Spicy Stir-Fried Tofu with Coconut Rice From 'The New Vegetarian Cooking for Everyone'

Kate Williams

I have many friends who are vegetarian and vegan, and tofu (as well as its related soy products) plays a big part in their diet. I myself eat cubes of the stuff a few times a month, and have grown from having a begrudging acceptance of it to a true appreciation of its subtle flavor. I most often sear cubes of extra-firm in vegetable oil before adding it to stir-fries; though efficient, it's not always the most exciting preparation.

In The New Vegetarian Cooking for Everyone, Deborah Madison adds far more flair to her tofu dishes. This particular stir-fry employs a sweet and hot blend of spices to add interest to the seared tofu, as well as a rich and brilliantly yellow pot of coconut rice on which to serve it. A generous squeeze of lime juice is crucial, adding zippy brightness and moisture to each bite.

Why I picked this recipe: I needed to re-boot my tofu repertoire.

What worked: The spiced tofu was great, but the big winner here is the coconut rice. Don't skip it.

What didn't: You'll want to stir-fry the tofu on a lower heat than you'd usually use for a stir-fry to prevent the sugar from burning. Shoot for somewhere between medium and medium-high.

Suggested tweaks: Sliced yellow onions work in place of scallions if that's what you've got at home. If your family is full of big tofu-eaters, you'll want to double what the recipe calls for. Cook it in two batches to avoid crowding the skillet or wok.

Reprinted with permission from The New Vegetarian Cooking for Everyone by Deborah Madison. Copyright 2014. Published by Ten Speed Press, a division of Random House. All rights reserved. Available wherever books are sold.

Recipe Details

Spicy Stir-Fried Tofu with Coconut Rice From 'The New Vegetarian Cooking for Everyone'

Active 30 mins
Total 75 mins
Serves 6 servings



  • 1 3/4 cups basmati rice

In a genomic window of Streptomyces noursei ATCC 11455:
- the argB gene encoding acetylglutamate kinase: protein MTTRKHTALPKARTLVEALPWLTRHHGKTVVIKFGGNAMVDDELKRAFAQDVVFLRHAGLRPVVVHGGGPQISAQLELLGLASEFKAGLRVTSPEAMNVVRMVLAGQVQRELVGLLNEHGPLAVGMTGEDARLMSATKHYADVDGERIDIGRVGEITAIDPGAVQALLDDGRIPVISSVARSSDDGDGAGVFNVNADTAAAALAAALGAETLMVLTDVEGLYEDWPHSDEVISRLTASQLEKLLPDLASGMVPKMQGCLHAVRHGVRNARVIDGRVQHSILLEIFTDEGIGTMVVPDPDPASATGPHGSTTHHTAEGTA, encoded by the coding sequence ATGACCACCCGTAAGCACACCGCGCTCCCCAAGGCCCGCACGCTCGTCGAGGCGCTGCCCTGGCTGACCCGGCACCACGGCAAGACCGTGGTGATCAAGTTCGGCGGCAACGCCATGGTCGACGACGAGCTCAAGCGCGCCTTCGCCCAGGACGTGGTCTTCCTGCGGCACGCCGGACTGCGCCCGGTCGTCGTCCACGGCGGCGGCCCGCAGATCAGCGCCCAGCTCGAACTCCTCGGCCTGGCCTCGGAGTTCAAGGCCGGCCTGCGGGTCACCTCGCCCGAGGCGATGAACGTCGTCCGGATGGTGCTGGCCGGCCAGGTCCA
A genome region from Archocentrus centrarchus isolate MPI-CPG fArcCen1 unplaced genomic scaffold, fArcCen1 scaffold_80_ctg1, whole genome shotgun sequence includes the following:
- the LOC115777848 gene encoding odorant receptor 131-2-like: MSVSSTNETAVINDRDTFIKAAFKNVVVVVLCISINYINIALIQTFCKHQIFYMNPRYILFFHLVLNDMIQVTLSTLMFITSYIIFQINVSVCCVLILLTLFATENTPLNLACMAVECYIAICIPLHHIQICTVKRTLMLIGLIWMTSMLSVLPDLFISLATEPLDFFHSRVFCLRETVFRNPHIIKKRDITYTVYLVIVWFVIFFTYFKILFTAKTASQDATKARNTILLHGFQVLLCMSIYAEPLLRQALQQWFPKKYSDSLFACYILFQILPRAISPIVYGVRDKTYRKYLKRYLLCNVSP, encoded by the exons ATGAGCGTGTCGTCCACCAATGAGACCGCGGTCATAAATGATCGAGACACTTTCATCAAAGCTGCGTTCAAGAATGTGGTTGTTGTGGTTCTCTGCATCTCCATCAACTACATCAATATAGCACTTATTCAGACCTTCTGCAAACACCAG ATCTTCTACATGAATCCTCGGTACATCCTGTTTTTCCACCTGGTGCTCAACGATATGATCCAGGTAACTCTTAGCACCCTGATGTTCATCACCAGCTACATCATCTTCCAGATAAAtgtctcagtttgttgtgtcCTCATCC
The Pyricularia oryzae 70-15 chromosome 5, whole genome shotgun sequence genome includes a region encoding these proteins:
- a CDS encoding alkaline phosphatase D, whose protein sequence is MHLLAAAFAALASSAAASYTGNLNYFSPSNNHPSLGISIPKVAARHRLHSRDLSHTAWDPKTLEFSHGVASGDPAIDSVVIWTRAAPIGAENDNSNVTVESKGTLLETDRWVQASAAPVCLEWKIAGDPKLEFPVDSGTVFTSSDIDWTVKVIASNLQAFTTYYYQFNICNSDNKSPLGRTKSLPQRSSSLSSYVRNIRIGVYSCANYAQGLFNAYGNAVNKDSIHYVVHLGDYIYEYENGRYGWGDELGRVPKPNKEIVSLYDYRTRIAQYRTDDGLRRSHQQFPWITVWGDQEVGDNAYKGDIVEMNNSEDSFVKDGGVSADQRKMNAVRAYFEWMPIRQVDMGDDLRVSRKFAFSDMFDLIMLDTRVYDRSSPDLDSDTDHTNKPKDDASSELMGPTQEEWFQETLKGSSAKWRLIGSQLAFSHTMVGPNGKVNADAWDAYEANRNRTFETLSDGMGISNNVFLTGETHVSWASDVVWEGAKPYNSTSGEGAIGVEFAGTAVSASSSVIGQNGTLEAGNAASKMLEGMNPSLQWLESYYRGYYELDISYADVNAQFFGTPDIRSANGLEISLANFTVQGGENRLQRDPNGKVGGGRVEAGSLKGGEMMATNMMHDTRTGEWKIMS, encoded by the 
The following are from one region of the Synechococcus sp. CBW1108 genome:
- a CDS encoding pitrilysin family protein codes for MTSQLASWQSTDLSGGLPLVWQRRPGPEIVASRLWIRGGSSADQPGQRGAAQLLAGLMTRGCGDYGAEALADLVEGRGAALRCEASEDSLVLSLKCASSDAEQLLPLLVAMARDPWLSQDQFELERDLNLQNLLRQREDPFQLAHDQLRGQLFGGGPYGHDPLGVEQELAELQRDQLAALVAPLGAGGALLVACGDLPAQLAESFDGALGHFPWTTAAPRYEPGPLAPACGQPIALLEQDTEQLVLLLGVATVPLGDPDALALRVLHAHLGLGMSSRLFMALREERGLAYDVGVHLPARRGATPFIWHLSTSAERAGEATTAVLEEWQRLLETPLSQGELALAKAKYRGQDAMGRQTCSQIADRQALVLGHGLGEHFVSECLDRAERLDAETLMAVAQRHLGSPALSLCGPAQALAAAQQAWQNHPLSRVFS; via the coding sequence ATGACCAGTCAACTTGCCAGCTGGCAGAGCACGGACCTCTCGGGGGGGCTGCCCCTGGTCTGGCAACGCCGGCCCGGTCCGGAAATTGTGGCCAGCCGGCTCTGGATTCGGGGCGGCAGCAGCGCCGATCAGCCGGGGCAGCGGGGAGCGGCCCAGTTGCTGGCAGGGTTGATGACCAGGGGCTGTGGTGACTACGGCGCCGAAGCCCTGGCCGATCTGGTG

• 4 teaspoons roasted peanut or coconut oil

  • 1 small onion, finely diced

  • 1 tablespoon minced ginger

  • 1 garlic clove, minced

  • 1/4 teaspoon turmeric

  • 1/2 teaspoon sea salt

  • 1 (15-ounce) can coconut milk

  • 3 makrut lime leaves, or 1/2 teaspoon lime zest


  • 1 package firm or extra-firm tofu

  • 1 tablespoon ground coriander

  • 1 tablespoon ground cumin

  • 1/2 teaspoon paprika

  • 1/4 teaspoon cayenne

  • 1 teaspoon sea salt

  • 2 teaspoons sugar

  • 2 tablespoons peanut oil

  • 4 scallions, including half of the greens, coarsely chopped

  • 2 tablespoons fresh lime juice

  • 1/2 cup cilantro, chopped, for garnish


  1. For the rice: Gently wash the rice in a bowl, soak for 30 minutes, then drain.

  2. Warm the oil in a 3-quart saucepan with the onion, ginger, garlic, and turmeric. Cook over medium-low heat for 8 minutes, then add the rice and 1/2 teaspoon salt. Stir to coat the grains, then add the coconut milk, 2 cups water, and the lime leaves. Bring to a boil, turn the heat to low, cover, and cook until the rice is done, 15 to 18 minutes, stirring twice during cooking.

  3. Turn off the heat and set it aside while you prepare the tofu. It will look a little wet at first, but the liquid will be absorbed by the time you’re ready.

  4. For the tofu: Drain the tofu, then cut it into 1/2-inch cubes. Combine the spices, 1 teaspoon salt, and the sugar in a bowl, add the tofu, and toss gently with a rubber spatula.

  5. Heat the oil in a wok or skillet, add the tofu, and stir-fry until crispy and golden, about 5 to 7 minutes. Add the scallions and cook just until they’re wilted, then add the lime juice. Serve the tofu on the rice, garnished with the cilantro.

Nutrition Facts (per serving)
360 Calories
27g Fat
23g Carbs
11g Protein
Show Full Nutrition Label Hide Full Nutrition Label
Nutrition Facts
Servings: 6
Amount per serving
Calories 360
% Daily Value*
Total Fat 27g 35%
Saturated Fat 17g 87%
Cholesterol 0mg 0%
Sodium 547mg 24%
Total Carbohydrate 23g 8%
Dietary Fiber 2g 8%
Total Sugars 3g
Protein 11g
Vitamin C 6mg 31%
Calcium 264mg 20%
Iron 6mg 33%
Potassium 405mg 9%
*The % Daily Value (DV) tells you how much a nutrient in a food serving contributes to a daily diet. 2,000 calories a day is used for general nutrition advice.
(Nutrition information is calculated using an ingredient database and should be considered an estimate.)